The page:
Along with the triumphs came tragedy. In 1980, two years after Hawk, an average student, graduated from Waukesha South High School, her close friend Ronell Laue, 19, was killed in a car crash. On the Aug. 2 Survivor, Hawk tearfully discussed how much she missed Laue. "It was real tough watching her talk about it," says Gregware-Hess, who was injured in the same crash, "because I couldn't be there to console her. We do things like that for each other."
In 1983 Susan and then-boyfriend Tim Hawk, a local postal worker, bought a hunting and fishing camp in Ontario. There, recalls Schefus, "she worked her butt off. She not only took people out hunting [for bear and moose], she also took care of 12 cabins, did all the washing and cleaning." The couple married in 1985 and eight years later moved back to Wisconsin. After spotting an ad for Survivor contestants in a magazine, Susan arrived for the final auditions in L.A., says Schefus, "wearing a buckskin jacket, bib overalls and a Mickey Mouse T-shirt. That's Susie."
Lately she has been keeping a lower profile at the lakeside home she shares with Tim, 37, now a real estate agent, and their dogs Ellie and Stinky (they have no children). With friend Tom Wheeler, they watch Survivor on their wide-screen TV. "She comes in late half the time after driving the truck," says Wheeler. "She's gobbling down her supper while she watches the show." As for the outcome, "she's real tight-lipped," says Wheeler. "I have no idea how she did." But she has already made amends to Sean Kenniff, whom she once accused of lolly-gagging on the island by building a makeshift bowling alley. Recently, spotting some old bowling pins at a flea market, "Susie bought one," says her dad, "and had her face painted on it. She mailed it to Sean, and I guess he laughed so much he almost wet his pants." Guess that means they're friends now.
THE EX-NAVY SEAL
Joel Rubin, a Virginia Beach, Va., acquaintance of Boesch's, calls him "the crustiest guy you've ever seen. He's very much like he is on the show." Just how crusty? Bill Burbank, Boesch's racquetball partner and former fellow SEAL, remembers a 1963 training mission with Boesch in Corsica. While descending a mountain, Burbank, now 69, lightened his pack by discarding his C rations. Boesch, following him down the slope, retrieved the goodies. That night, waiting for a submarine to pick them up, Burbank starved while Boesch feasted. "You think Rudy would give me any of my food [back]?" Burbank says. "He kept it. He finally gave me a peanut-butter cracker."
As the castaways' resident cook on Pulau Tiga, Boesch, 72, seems a bit more generous with the portions (main course: boiled rice). But for Survivor viewers he has more than earned his friends' description of him as "Archie Bunker meets Rambo," with his piquant put-downs of unwed parent Gervase Peterson, openly gay Richard Hatch and Bible-reading Dirk Been. What his pals call their favorite Rudyism appeared on T-shirts sold in July at a Virginia Beach party thrown by ex-SEALs for Boesch and Marge, 68, his wife of 45 years. "We Love Rudy," the shirts proclaimed, "but not in a homosexual way, that's for sure"—a reference to a remark Boesch made on the show about Hatch. Days later at the SEALs' annual East Coast reunion, also in Virginia Beach, recalls Burbank, "women lifted their shirts up and had him sign their brassieres. Some bent over and had him sign their fannies."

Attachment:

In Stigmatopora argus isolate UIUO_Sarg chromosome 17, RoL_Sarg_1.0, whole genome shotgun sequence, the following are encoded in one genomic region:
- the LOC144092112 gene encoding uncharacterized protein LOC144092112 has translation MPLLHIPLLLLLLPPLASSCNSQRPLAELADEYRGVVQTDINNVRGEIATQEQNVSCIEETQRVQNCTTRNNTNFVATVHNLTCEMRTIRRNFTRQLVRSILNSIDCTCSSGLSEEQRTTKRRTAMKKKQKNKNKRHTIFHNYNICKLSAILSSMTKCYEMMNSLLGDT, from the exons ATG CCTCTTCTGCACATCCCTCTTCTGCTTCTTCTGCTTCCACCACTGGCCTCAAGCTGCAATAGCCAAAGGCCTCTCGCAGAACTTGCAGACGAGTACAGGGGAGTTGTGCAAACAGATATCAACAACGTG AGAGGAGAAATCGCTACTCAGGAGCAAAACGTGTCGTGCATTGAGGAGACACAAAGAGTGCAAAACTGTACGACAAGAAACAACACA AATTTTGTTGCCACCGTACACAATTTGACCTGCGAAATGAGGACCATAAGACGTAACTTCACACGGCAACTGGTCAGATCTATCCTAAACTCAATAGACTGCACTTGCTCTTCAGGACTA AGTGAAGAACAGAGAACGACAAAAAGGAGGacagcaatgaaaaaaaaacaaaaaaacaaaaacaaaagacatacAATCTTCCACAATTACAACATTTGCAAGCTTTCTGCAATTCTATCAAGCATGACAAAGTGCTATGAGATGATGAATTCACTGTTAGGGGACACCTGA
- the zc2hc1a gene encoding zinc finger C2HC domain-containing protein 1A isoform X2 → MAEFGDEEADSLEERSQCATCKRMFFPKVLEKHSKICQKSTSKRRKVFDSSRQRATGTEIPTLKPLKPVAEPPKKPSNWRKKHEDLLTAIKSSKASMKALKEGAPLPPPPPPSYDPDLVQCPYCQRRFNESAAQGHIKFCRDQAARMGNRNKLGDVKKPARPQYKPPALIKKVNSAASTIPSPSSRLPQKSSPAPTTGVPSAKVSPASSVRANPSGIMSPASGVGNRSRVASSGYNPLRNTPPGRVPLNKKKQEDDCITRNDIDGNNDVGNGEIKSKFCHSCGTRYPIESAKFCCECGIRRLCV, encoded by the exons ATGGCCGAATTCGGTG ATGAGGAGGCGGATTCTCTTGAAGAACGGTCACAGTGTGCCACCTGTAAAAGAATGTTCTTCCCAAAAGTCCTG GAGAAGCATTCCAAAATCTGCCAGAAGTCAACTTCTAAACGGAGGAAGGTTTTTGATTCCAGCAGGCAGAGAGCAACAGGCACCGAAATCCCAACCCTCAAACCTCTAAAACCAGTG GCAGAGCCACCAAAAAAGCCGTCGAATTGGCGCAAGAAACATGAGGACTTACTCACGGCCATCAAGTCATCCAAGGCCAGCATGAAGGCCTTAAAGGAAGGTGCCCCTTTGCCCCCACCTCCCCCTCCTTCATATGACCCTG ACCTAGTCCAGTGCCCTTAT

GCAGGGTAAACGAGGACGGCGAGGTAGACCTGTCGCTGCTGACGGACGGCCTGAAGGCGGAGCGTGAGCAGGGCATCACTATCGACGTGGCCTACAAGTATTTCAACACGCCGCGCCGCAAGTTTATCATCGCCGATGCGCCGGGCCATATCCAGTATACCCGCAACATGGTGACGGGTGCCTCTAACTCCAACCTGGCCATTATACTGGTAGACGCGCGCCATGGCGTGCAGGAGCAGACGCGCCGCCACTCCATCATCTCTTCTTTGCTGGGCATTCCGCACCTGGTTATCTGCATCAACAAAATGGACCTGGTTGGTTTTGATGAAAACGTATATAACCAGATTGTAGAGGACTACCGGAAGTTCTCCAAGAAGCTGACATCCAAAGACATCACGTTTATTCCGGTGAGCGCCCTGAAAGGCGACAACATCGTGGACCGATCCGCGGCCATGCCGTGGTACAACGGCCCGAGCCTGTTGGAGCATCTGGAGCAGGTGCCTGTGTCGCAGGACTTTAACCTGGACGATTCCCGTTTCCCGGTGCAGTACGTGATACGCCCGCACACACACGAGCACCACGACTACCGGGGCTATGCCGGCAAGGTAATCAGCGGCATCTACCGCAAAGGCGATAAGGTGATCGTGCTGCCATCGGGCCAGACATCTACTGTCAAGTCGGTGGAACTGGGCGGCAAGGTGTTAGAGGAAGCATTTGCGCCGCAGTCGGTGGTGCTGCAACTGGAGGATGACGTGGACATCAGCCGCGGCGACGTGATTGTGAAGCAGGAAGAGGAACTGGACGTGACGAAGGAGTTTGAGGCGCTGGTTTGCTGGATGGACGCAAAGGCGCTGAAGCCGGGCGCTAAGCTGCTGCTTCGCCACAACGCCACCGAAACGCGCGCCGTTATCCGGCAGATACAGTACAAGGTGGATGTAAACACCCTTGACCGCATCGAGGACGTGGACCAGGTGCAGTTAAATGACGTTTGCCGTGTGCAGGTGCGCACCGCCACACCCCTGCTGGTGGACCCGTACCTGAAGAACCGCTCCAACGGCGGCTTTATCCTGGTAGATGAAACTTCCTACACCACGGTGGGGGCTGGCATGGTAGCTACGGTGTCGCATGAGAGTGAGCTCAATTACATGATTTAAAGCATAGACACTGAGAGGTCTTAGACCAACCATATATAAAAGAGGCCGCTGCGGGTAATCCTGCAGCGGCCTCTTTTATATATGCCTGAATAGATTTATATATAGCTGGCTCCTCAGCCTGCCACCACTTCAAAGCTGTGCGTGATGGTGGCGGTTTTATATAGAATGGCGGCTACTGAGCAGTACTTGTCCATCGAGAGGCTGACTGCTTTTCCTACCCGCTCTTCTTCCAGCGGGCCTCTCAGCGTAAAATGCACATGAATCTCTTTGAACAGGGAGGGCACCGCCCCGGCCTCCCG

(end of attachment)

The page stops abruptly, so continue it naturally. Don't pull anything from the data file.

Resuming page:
What most of Boesch's newfound fans may not know is that he's a genuine military hero. Born in Rochester, N.Y., the younger of two sons of Austrian immigrants (August, a butcher, who died in 1956, and homemaker Clara, now 98), Boesch dropped out of high school at 16 to join the Merchant Marines in 1944, then enlisted in the Navy a year later. But the war ended before he got a chance to carry out his first assignment—training Chinese guerrillas against Japan. In 1964, as one of the SEALs' charter members, he saw action in Vietnam: ambushing Viet Cong guerrillas during 45 missions behind enemy lines. As Boesch's fellow SEAL, retired Master Chief Petty Officer Bill Bruhmuller, recalls, "Our guys would be firing from the heavens and the VC would be firing at us from the ground. On SEAL Team 2 [Boesch's outfit], 90 percent of us got wounded, but only eight were killed. Rudy didn't get wounded." For his valor, he earned two Bronze Stars.
In 1990 Boesch, then 62, retired after 45 years of sendee. But he and Marge, who have three daughters—Ellen, 43; Patricia, 41; and Barbara, 40—remain active as Red Cross volunteers, helping hurricane and flood victims. More awe-inspiring to friends and family is the sight of Boesch, "this big rugged guy," says pal Bob "Doc" Clark, "down on the floor playing with this baby, his granddaughter Kelsey." Says Kelsey's mother, Patricia: "I have never seen this sentimental and emotional side of him. [Having a granddaughter] has to-s tally changed and softened him." So go ahead and call Rudy a curmudgeon, as Bryant Gumbel recently did on The Early Show. Boesch had to ask a friend, ex-SEAL Tom Hawkins, what the word meant. Hawkins looked it up. "Killjoy," he told Boesch, who just smiled.